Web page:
Scherrer says FAAN hasn’t gathered information on the specific topic of lunch aides and their training, and Allergic Living’s inquiries prompted her to suggest that the organization may look into this important area.
During its research, Allergic Living heard from parents across the continent. Some U.S. parents mentioned parent lunchtime volunteers and expressed concerns that they don’t know enough about anaphylaxis.
One Pennsylvania mother, whose child has multiple allergies including milk, wheat, peanuts and tree nuts, said the paid lunch aides at her son’s school were not trained on anaphylaxis or use of an auto-injector and, “even if they were, I don’t think the school administrators would have trusted them enough to keep an eye on my son.”
Complicating life, despite this mom’s repeated training, her son has been inclined to take risks, such as eating a candy he “thought” was safe. The solution she turned to was to get her son qualified under Section 504 of the Rehabilitation Act of 1973, which prohibits discrimination on the basis of disability. In cases of food allergy, that designation is only permitted for those whom a physician has assessed as at risk of severe anaphylactic reaction.
To accommodate this boy under his 504 plan, the school assigned a specials needs assistant (who works with children with all manner of disabilities) to watch him as he ate. To the Pennsylvania mother’s great relief: “she got the whole allergy thing right away.”
But getting a 504 designation can be difficult. Allergic Living heard from one Missouri woman whose family is in a messy wrangle over the local school district’s refusal to view her daughter’s severe food allergies as a disability and make accommodations. While the whole topic of “allergy as disability” is controversial, it has been one means of securing allergy provisions. T
o get a sense of how heated this topic gets, the Missouri woman stressed: “I do not want to publish anything specifically about our school district situation. I will not give them anything that they can come back and sue us with.”
It’s tough to find common ground with school administrators once relations are strained. But it’s certainly wise to find out who is watching lunchtime and snacking at recess, especially when dealing with young children. Harada recommends including a few questions about who’s in charge of kids at lunch during start-of-school-year talks about your child’s anaphylaxis plan.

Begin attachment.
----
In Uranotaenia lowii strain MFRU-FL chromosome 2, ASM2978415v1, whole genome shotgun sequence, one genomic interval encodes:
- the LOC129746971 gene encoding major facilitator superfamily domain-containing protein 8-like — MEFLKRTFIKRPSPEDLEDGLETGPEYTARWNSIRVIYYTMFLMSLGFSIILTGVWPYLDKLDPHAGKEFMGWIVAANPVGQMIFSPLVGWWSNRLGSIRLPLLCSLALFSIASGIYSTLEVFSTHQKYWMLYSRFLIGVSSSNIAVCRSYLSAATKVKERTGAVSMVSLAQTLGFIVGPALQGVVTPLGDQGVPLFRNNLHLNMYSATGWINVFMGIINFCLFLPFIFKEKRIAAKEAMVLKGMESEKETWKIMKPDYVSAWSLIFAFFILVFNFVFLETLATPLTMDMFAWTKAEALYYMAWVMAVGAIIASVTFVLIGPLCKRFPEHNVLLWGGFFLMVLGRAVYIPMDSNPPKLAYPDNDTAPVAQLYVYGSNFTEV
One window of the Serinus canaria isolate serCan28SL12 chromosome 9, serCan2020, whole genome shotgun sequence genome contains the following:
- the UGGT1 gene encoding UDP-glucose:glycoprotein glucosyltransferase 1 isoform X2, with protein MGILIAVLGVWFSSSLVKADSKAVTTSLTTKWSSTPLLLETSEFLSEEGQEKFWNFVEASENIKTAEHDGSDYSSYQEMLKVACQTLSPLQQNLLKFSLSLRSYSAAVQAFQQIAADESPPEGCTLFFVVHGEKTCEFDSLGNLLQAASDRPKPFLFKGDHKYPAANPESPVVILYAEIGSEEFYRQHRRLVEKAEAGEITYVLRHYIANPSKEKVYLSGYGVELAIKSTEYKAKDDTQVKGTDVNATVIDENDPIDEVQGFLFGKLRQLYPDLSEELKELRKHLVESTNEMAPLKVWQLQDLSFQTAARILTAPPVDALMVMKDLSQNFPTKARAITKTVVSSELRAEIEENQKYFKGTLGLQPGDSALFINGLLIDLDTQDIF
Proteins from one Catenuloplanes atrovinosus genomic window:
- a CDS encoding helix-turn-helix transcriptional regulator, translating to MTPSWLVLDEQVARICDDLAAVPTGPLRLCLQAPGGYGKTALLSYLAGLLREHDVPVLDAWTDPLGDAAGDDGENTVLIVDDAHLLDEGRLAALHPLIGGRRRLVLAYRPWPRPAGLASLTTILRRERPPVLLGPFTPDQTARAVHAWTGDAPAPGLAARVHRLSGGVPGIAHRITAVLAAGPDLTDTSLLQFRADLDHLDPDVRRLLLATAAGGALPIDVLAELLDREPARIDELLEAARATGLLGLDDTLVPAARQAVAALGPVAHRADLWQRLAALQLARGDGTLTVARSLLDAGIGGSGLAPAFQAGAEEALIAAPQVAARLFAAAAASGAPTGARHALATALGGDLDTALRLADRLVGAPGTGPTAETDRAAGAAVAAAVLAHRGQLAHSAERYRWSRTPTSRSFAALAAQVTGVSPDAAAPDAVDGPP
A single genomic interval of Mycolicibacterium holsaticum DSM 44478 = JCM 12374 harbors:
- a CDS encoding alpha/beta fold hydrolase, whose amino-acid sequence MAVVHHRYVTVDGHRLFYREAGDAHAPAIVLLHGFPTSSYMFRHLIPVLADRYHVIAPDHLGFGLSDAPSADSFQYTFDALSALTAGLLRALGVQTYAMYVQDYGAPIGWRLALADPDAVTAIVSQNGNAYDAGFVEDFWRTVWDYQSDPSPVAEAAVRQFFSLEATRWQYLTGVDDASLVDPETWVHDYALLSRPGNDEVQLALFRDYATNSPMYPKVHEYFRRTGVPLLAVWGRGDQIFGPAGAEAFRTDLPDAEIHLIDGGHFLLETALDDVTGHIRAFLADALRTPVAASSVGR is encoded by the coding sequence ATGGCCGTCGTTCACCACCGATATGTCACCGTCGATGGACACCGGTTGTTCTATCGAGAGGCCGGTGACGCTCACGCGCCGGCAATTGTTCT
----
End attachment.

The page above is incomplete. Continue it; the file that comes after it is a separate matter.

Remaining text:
Don’t simply assume that lunch supervisors with food allergy training are covered under a school’s allergen prevention measures. Even in Ontario, which introduced the precedent-setting Sabrina’s Law to protect anaphylactic students, a Ministry of Education spokesman stresses that, “supervisory duties are assigned by the principal to meet the needs of a school.”
At the local level, there can be big differences. In Canada, there are two categories of student monitor systems, those in which one or two teachers or paid staff circulate among the classes in the hallway and those in which monitors are simply instructed to find a teacher or staffer in the office.
When it comes to adult supervision, a minority of districts have teachers minding lunch. With budget cuts and restricted supervision minutes in teacher contracts, this is often not possible. Other options are parent volunteers or paid, part-time lunch aides.
A drawback to the latter, as the Pennsylvania mom mentions, is the variance in the ability to grasp or contend with anaphylactic emergencies. One option that appears to be popular among both parents and principals is extending the duties of education assistants (or special needs aides) to cover lunch supervision.
In Ottawa, members of the Ottawa Anaphylaxis Support Group would be thrilled to have EAs keeping an eye on meals. On behalf of OASG, parent Scott McKenzie presented concerns to the Ottawa-Carleton District School Board about anaphylaxis procedures, stressing the safety issues with student lunch monitors.
The board conducted a review of several jurisdictions, and found EAs definitely a popular, if somewhat pricey option. This fall, the board will consider recommendations from this review.
McKenzie says something has to give on the subject. He and his wife have two daughters, the younger of whom, Taya, has multiple allergies including peanuts, nuts, dairy and eggs. At lunch one day, another child’s parent brought in a cake, and the monitors dished it out. Fortunately, 7-year-old Taya turned down her slice – saying she didn’t know what was in it.
“This seems like an accident waiting to happen,” says McKenzie of the level of supervision. “There is going to an accident with food, the monitors aren’t going to know what to do. Then people are going to say [to the school]: ‘how could you have let this happen?’”
It is the informed parents, like him, like Cameron, Posynick and the Pennsylvania mom who are trying to prevent “that” from happening. Through her lobbying efforts, Posynick was able to get adult lunch supervision for his son.
But it took being “a squeaky wheel” she says, reminding that you can’t assume; you need to ask for the facts before the kids pull out their lunchboxes.
With files from Colleen Seto.